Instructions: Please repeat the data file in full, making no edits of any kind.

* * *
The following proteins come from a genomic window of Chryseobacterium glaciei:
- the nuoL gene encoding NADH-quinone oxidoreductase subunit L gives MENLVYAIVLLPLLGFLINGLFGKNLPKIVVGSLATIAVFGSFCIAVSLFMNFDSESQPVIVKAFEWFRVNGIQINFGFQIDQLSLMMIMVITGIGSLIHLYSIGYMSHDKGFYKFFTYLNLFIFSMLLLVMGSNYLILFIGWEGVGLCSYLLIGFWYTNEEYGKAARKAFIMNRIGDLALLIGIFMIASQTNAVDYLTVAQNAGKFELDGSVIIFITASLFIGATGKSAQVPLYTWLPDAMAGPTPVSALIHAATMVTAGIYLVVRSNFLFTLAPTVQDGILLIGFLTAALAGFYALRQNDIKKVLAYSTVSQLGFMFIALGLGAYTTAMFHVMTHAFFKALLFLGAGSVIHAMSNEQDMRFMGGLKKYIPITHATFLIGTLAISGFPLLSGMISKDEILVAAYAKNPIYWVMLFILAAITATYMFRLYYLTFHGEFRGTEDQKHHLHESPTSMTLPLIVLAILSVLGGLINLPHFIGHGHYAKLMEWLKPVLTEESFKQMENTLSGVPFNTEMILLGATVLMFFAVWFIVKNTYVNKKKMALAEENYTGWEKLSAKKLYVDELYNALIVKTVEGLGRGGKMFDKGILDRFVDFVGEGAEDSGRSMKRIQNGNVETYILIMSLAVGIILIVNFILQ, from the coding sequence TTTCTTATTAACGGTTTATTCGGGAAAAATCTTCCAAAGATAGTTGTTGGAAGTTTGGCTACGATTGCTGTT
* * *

The following proteins come from a genomic window of Chryseobacterium glaciei:
- the nuoL gene encoding NADH-quinone oxidoreductase subunit L gives MENLVYAIVLLPLLGFLINGLFGKNLPKIVVGSLATIAVFGSFCIAVSLFMNFDSESQPVIVKAFEWFRVNGIQINFGFQIDQLSLMMIMVITGIGSLIHLYSIGYMSHDKGFYKFFTYLNLFIFSMLLLVMGSNYLILFIGWEGVGLCSYLLIGFWYTNEEYGKAARKAFIMNRIGDLALLIGIFMIASQTNAVDYLTVAQNAGKFELDGSVIIFITASLFIGATGKSAQVPLYTWLPDAMAGPTPVSALIHAATMVTAGIYLVVRSNFLFTLAPTVQDGILLIGFLTAALAGFYALRQNDIKKVLAYSTVSQLGFMFIALGLGAYTTAMFHVMTHAFFKALLFLGAGSVIHAMSNEQDMRFMGGLKKYIPITHATFLIGTLAISGFPLLSGMISKDEILVAAYAKNPIYWVMLFILAAITATYMFRLYYLTFHGEFRGTEDQKHHLHESPTSMTLPLIVLAILSVLGGLINLPHFIGHGHYAKLMEWLKPVLTEESFKQMENTLSGVPFNTEMILLGATVLMFFAVWFIVKNTYVNKKKMALAEENYTGWEKLSAKKLYVDELYNALIVKTVEGLGRGGKMFDKGILDRFVDFVGEGAEDSGRSMKRIQNGNVETYILIMSLAVGIILIVNFILQ, from the coding sequence TTTCTTATTAACGGTTTATTCGGGAAAAATCTTCCAAAGATAGTTGTTGGAAGTTTGGCTACGATTGCTGTT